A new study exploring the cost-effectiveness analysis of MINT Memory Clinics has found a net cost savings of $51,500 per patient, compared to those in Ontario without the service, with improvement in quality of life for those living with dementia.
The study, titled “Cost-utility analysis of a multispecialty interprofessional team dementia care model in Ontario, Canada,” was published in BMJ Open and underscores the potential of MINT to alleviate the strain on Ontario’s healthcare system and improve the quality of care for those living with dementia by offering family doctors improved access to expertise and care.
“This study is significant because it demonstrated that the MINT model is associated with reduced cost AND with improved quality of life for those living with dementia,”
explains Dr. Linda Lee, founder of MINT Memory Clinics, Schlegel Chair in Primary Care for Elders.
As of yet, no other Canadian dementia care intervention in primary care has shown these outcomes. The MINT (multispecialty, interprofessional team) Memory Clinic model has grown to more than 100 clinics across Canada. The MINT team is seeking funding to open additional MINT clinics and expand the services of existing clinics to neighbouring communities.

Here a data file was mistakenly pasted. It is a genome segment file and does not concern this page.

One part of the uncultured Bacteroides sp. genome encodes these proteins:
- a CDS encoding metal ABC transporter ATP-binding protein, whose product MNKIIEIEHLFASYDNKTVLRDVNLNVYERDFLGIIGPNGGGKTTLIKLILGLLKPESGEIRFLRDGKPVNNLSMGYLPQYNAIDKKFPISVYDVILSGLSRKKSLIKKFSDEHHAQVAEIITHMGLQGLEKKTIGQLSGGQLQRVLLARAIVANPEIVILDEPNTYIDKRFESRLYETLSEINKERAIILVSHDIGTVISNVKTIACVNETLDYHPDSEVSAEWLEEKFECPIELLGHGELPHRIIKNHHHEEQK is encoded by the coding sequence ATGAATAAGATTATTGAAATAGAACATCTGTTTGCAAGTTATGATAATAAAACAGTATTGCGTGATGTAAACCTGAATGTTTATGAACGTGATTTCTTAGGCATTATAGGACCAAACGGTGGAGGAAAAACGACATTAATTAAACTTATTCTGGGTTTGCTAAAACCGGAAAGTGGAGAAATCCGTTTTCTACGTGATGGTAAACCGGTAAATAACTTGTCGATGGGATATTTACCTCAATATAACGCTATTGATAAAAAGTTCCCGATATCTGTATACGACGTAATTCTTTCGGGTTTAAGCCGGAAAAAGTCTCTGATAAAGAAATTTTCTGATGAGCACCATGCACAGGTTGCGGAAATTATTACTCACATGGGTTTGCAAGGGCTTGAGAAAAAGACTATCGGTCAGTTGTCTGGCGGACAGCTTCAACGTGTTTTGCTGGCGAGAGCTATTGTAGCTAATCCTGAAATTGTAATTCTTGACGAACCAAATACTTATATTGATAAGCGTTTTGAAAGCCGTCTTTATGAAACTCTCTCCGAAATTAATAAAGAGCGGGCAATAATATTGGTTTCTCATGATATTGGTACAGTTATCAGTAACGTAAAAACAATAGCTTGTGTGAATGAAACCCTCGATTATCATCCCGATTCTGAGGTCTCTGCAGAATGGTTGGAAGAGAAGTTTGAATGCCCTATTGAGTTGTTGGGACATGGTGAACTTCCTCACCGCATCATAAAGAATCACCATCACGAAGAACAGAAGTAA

“Funding support for MINT Memory Clinics will allow us to build a system that will save money, reduce the pressures on the healthcare system, and improve quality of life. The status quo cannot meet the needs of our aging population,” says Dr. Lee.
The study was led by health economist William W. L. Wong (University of Waterloo) with Dr. Linda Lee and co-authors Andrew Costa (Schlegel Research Chair in Clinical Epidemiology), Dr. Samir Sinha (Director of Health Policy Research at the National Institute on Ageing), and Tejal Patel (Schlegel Specialist in Medication Management and Aging).